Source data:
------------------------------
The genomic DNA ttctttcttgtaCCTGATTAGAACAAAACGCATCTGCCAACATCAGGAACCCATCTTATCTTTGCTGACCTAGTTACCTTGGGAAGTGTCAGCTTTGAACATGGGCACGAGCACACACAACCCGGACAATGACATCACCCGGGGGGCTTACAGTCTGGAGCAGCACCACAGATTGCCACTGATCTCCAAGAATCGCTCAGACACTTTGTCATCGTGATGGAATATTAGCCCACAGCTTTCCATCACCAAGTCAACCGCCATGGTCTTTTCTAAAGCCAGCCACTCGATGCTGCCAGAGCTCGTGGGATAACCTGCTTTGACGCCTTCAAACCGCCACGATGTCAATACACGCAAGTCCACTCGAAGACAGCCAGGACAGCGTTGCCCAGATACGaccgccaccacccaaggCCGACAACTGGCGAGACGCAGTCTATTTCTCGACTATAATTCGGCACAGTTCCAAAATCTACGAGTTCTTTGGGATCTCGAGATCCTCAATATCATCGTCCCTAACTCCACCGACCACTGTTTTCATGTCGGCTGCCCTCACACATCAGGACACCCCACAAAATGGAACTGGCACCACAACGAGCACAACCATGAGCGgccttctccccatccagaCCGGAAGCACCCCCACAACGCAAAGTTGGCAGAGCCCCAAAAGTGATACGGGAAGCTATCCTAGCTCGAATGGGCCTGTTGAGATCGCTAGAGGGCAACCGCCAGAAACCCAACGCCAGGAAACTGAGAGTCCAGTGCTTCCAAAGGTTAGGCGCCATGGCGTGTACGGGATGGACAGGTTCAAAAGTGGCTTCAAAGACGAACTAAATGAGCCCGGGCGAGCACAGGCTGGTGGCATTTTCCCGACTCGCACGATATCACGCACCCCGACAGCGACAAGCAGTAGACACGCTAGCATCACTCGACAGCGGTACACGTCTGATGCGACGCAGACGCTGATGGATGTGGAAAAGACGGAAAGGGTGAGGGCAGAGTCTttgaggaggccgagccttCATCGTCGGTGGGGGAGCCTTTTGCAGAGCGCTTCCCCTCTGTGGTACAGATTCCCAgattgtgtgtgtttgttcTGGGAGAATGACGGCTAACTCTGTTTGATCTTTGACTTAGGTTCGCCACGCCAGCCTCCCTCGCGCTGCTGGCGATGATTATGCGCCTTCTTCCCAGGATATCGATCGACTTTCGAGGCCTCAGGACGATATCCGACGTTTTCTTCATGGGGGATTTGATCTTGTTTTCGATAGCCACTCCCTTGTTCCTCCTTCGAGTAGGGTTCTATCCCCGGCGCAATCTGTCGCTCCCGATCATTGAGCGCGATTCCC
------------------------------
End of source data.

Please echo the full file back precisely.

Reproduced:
The genomic DNA ttctttcttgtaCCTGATTAGAACAAAACGCATCTGCCAACATCAGGAACCCATCTTATCTTTGCTGACCTAGTTACCTTGGGAAGTGTCAGCTTTGAACATGGGCACGAGCACACACAACCCGGACAATGACATCACCCGGGGGGCTTACAGTCTGGAGCAGCACCACAGATTGCCACTGATCTCCAAGAATCGCTCAGACACTTTGTCATCGTGATGGAATATTAGCCCACAGCTTTCCATCACCAAGTCAACCGCCATGGTCTTTTCTAAAGCCAGCCACTCGATGCTGCCAGAGCTCGTGGGATAACCTGCTTTGACGCCTTCAAACCGCCACGATGTCAATACACGCAAGTCCACTCGAAGACAGCCAGGACAGCGTTGCCCAGATACGaccgccaccacccaaggCCGACAACTGGCGAGACGCAGTCTATTTCTCGACTATAATTCGGCACAGTTCCAAAATCTACGAGTTCTTTGGGATCTCGAGATCCTCAATATCATCGTCCCTAACTCCACCGACCACTGTTTTCATGTCGGCTGCCCTCACACATCAGGACACCCCACAAAATGGAACTGGCACCACAACGAGCACAACCATGAGCGgccttctccccatccagaCCGGAAGCACCCCCACAACGCAAAGTTGGCAGAGCCCCAAAAGTGATACGGGAAGCTATCCTAGCTCGAATGGGCCTGTTGAGATCGCTAGAGGGCAACCGCCAGAAACCCAACGCCAGGAAACTGAGAGTCCAGTGCTTCCAAAGGTTAGGCGCCATGGCGTGTACGGGATGGACAGGTTCAAAAGTGGCTTCAAAGACGAACTAAATGAGCCCGGGCGAGCACAGGCTGGTGGCATTTTCCCGACTCGCACGATATCACGCACCCCGACAGCGACAAGCAGTAGACACGCTAGCATCACTCGACAGCGGTACACGTCTGATGCGACGCAGACGCTGATGGATGTGGAAAAGACGGAAAGGGTGAGGGCAGAGTCTttgaggaggccgagccttCATCGTCGGTGGGGGAGCCTTTTGCAGAGCGCTTCCCCTCTGTGGTACAGATTCCCAgattgtgtgtgtttgttcTGGGAGAATGACGGCTAACTCTGTTTGATCTTTGACTTAGGTTCGCCACGCCAGCCTCCCTCGCGCTGCTGGCGATGATTATGCGCCTTCTTCCCAGGATATCGATCGACTTTCGAGGCCTCAGGACGATATCCGACGTTTTCTTCATGGGGGATTTGATCTTGTTTTCGATAGCCACTCCCTTGTTCCTCCTTCGAGTAGGGTTCTATCCCCGGCGCAATCTGTCGCTCCCGATCATTGAGCGCGATTCCC